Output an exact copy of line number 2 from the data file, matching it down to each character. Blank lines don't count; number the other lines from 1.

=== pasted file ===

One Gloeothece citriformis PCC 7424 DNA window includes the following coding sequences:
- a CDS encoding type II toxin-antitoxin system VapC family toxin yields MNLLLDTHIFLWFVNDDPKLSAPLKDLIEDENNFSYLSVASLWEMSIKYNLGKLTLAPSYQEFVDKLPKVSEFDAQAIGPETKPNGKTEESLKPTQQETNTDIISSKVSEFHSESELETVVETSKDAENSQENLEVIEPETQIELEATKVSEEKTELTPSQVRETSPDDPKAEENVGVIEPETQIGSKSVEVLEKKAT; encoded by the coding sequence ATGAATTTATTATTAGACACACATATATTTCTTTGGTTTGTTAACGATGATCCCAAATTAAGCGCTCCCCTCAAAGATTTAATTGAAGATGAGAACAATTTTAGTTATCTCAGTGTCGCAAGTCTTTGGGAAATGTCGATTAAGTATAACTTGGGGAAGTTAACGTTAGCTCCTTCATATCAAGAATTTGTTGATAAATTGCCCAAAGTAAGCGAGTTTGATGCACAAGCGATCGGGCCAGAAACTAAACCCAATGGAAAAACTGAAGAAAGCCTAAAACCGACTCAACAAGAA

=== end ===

- a CDS encoding type II toxin-antitoxin system VapC family toxin yields MNLLLDTHIFLWFVNDDPKLSAPLKDLIEDENNFSYLSVASLWEMSIKYNLGKLTLAPSYQEFVDKLPKVSEFDAQAIGPETKPNGKTEESLKPTQQETNTDIISSKVSEFHSESELETVVETSKDAENSQENLEVIEPETQIELEATKVSEEKTELTPSQVRETSPDDPKAEENVGVIEPETQIGSKSVEVLEKKAT; encoded by the coding sequence ATGAATTTATTATTAGACACACATATATTTCTTTGGTTTGTTAACGATGATCCCAAATTAAGCGCTCCCCTCAAAGATTTAATTGAAGATGAGAACAATTTTAGTTATCTCAGTGTCGCAAGTCTTTGGGAAATGTCGATTAAGTATAACTTGGGGAAGTTAACGTTAGCTCCTTCATATCAAGAATTTGTTGATAAATTGCCCAAAGTAAGCGAGTTTGATGCACAAGCGATCGGGCCAGAAACTAAACCCAATGGAAAAACTGAAGAAAGCCTAAAACCGACTCAACAAGAA